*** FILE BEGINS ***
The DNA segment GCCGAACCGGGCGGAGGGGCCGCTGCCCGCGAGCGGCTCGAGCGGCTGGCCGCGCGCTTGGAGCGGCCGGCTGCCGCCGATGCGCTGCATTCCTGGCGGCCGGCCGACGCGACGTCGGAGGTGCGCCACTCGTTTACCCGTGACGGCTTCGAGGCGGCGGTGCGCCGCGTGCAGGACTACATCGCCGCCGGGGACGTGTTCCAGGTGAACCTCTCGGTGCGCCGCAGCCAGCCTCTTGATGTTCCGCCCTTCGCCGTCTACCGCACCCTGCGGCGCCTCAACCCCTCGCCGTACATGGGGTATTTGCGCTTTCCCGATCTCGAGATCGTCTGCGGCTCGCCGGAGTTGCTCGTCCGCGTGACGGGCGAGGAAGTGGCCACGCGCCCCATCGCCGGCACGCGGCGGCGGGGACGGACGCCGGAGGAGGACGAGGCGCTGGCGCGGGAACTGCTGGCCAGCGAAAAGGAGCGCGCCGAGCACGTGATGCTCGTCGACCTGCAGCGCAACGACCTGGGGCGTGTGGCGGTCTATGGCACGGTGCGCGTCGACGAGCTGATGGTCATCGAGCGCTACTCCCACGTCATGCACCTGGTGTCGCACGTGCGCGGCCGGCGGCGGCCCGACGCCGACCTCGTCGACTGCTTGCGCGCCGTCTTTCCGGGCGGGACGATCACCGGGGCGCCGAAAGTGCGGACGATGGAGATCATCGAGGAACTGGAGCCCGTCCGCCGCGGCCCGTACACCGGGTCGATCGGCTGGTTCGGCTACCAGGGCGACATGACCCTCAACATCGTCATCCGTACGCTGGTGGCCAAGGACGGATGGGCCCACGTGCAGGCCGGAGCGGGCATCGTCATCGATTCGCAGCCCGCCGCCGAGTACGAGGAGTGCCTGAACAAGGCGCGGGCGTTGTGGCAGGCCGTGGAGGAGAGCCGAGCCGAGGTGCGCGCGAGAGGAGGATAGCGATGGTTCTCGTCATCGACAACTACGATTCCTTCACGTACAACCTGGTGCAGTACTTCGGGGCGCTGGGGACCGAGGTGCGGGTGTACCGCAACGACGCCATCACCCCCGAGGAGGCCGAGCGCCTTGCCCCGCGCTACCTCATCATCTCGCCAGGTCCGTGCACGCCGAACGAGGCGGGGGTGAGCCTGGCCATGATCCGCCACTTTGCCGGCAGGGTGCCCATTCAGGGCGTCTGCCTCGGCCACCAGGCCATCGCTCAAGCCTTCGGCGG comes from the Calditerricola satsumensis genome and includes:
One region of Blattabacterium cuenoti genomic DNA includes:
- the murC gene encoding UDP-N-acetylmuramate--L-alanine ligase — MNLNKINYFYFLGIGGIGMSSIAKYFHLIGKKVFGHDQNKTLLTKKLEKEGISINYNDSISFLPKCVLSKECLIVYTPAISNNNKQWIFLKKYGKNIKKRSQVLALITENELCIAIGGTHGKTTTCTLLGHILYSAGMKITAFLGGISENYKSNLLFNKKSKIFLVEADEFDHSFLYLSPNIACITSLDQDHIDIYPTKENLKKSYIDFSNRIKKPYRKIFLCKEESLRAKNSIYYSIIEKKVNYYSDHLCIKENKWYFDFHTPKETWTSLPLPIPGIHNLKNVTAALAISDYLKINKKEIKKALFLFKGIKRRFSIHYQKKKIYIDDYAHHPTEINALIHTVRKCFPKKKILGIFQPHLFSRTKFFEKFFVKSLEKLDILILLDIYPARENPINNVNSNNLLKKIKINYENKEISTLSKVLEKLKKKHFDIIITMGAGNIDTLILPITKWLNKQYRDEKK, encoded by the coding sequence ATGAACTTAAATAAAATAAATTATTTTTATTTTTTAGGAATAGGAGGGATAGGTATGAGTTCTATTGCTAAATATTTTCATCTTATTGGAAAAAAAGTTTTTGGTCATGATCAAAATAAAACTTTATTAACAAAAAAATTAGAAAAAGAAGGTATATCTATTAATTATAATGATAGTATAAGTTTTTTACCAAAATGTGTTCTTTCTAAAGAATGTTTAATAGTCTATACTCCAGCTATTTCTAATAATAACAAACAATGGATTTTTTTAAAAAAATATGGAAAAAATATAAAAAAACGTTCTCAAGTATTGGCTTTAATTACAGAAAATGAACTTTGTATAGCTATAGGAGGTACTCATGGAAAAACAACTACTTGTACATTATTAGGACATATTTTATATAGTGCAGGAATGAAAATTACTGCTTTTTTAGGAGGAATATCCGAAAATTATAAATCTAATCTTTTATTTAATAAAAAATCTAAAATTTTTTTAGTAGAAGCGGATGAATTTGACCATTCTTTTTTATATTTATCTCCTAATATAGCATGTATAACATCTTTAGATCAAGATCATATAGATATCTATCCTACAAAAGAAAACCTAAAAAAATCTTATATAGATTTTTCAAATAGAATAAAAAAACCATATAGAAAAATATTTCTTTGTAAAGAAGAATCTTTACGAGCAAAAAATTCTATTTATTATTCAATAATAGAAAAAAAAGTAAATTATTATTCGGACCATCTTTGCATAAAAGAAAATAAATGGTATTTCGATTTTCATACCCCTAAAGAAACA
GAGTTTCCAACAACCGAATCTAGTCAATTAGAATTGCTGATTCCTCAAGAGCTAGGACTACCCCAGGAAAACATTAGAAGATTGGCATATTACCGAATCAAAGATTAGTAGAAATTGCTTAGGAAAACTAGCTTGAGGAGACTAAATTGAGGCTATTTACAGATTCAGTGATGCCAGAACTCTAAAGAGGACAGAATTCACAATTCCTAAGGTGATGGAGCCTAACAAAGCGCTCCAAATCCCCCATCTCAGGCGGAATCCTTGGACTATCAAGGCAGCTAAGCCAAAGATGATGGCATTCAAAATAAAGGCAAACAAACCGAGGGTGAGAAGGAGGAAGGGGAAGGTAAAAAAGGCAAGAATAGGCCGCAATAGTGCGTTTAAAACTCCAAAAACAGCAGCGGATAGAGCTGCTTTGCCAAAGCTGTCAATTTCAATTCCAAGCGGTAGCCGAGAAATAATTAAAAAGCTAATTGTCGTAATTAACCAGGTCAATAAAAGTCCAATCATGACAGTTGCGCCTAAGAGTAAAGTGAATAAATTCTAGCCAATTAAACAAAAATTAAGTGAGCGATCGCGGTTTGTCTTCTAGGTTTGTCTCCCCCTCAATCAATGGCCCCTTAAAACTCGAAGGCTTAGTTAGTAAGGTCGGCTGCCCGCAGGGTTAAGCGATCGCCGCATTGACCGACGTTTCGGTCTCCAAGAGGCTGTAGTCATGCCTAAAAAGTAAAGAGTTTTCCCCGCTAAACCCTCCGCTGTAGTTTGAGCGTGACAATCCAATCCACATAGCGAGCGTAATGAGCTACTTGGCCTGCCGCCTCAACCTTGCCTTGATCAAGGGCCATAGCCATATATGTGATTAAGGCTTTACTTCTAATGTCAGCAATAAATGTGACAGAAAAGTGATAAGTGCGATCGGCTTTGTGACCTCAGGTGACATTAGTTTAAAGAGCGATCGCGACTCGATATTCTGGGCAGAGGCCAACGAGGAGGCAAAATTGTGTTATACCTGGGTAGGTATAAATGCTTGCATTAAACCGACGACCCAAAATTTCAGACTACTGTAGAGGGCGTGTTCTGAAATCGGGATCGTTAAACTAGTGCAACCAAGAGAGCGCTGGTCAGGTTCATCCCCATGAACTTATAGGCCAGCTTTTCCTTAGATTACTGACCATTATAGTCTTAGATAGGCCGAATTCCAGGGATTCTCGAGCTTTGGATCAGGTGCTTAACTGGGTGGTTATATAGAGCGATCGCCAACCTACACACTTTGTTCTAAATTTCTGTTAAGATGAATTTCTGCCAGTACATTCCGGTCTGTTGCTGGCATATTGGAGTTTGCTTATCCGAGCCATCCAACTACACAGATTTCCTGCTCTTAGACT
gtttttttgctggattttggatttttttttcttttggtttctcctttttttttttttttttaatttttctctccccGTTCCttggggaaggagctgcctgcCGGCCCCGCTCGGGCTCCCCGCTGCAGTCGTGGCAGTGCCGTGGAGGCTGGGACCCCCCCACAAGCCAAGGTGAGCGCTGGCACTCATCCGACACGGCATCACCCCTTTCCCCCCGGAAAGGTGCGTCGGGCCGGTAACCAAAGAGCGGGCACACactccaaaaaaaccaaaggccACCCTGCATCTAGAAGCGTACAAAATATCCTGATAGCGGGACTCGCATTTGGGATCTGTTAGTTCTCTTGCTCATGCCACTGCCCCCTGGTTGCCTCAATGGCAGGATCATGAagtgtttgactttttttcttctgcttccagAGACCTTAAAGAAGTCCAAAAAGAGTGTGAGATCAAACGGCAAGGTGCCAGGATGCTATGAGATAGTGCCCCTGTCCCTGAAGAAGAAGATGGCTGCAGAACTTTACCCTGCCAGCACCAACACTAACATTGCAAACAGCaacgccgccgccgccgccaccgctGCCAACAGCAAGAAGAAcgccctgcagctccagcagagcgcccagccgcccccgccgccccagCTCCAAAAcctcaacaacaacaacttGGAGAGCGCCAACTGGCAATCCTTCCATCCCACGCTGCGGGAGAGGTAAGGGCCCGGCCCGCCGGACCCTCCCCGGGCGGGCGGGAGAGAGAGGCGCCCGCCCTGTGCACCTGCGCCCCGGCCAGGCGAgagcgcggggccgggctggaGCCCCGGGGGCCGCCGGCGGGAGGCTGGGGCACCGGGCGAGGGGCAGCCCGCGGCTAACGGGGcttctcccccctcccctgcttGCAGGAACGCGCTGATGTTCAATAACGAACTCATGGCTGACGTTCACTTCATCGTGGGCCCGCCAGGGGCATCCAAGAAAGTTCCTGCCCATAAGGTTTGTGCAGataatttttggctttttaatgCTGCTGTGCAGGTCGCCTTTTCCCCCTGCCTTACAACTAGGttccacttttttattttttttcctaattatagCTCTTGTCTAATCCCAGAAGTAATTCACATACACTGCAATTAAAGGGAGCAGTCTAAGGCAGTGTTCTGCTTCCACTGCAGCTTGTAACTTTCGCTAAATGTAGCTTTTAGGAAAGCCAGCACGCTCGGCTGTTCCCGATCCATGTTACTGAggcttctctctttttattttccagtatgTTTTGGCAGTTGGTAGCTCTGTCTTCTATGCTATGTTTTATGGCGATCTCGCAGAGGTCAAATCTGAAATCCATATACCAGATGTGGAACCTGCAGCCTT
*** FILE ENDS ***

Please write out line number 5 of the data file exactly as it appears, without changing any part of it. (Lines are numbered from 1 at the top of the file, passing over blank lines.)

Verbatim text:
gtttttttgctggattttggatttttttttcttttggtttctcctttttttttttttttttaatttttctctccccGTTCCttggggaaggagctgcctgcCGGCCCCGCTCGGGCTCCCCGCTGCAGTCGTGGCAGTGCCGTGGAGGCTGGGACCCCCCCACAAGCCAAGGTGAGCGCTGGCACTCATCCGACACGGCATCACCCCTTTCCCCCCGGAAAGGTGCGTCGGGCCGGTAACCAAAGAGCGGGCACACactccaaaaaaaccaaaggccACCCTGCATCTAGAAGCGTACAAAATATCCTGATAGCGGGACTCGCATTTGGGATCTGTTAGTTCTCTTGCTCATGCCACTGCCCCCTGGTTGCCTCAATGGCAGGATCATGAagtgtttgactttttttcttctgcttccagAGACCTTAAAGAAGTCCAAAAAGAGTGTGAGATCAAACGGCAAGGTGCCAGGATGCTATGAGATAGTGCCCCTGTCCCTGAAGAAGAAGATGGCTGCAGAACTTTACCCTGCCAGCACCAACACTAACATTGCAAACAGCaacgccgccgccgccgccaccgctGCCAACAGCAAGAAGAAcgccctgcagctccagcagagcgcccagccgcccccgccgccccagCTCCAAAAcctcaacaacaacaacttGGAGAGCGCCAACTGGCAATCCTTCCATCCCACGCTGCGGGAGAGGTAAGGGCCCGGCCCGCCGGACCCTCCCCGGGCGGGCGGGAGAGAGAGGCGCCCGCCCTGTGCACCTGCGCCCCGGCCAGGCGAgagcgcggggccgggctggaGCCCCGGGGGCCGCCGGCGGGAGGCTGGGGCACCGGGCGAGGGGCAGCCCGCGGCTAACGGGGcttctcccccctcccctgcttGCAGGAACGCGCTGATGTTCAATAACGAACTCATGGCTGACGTTCACTTCATCGTGGGCCCGCCAGGGGCATCCAAGAAAGTTCCTGCCCATAAGGTTTGTGCAGataatttttggctttttaatgCTGCTGTGCAGGTCGCCTTTTCCCCCTGCCTTACAACTAGGttccacttttttattttttttcctaattatagCTCTTGTCTAATCCCAGAAGTAATTCACATACACTGCAATTAAAGGGAGCAGTCTAAGGCAGTGTTCTGCTTCCACTGCAGCTTGTAACTTTCGCTAAATGTAGCTTTTAGGAAAGCCAGCACGCTCGGCTGTTCCCGATCCATGTTACTGAggcttctctctttttattttccagtatgTTTTGGCAGTTGGTAGCTCTGTCTTCTATGCTATGTTTTATGGCGATCTCGCAGAGGTCAAATCTGAAATCCATATACCAGATGTGGAACCTGCAGCCTT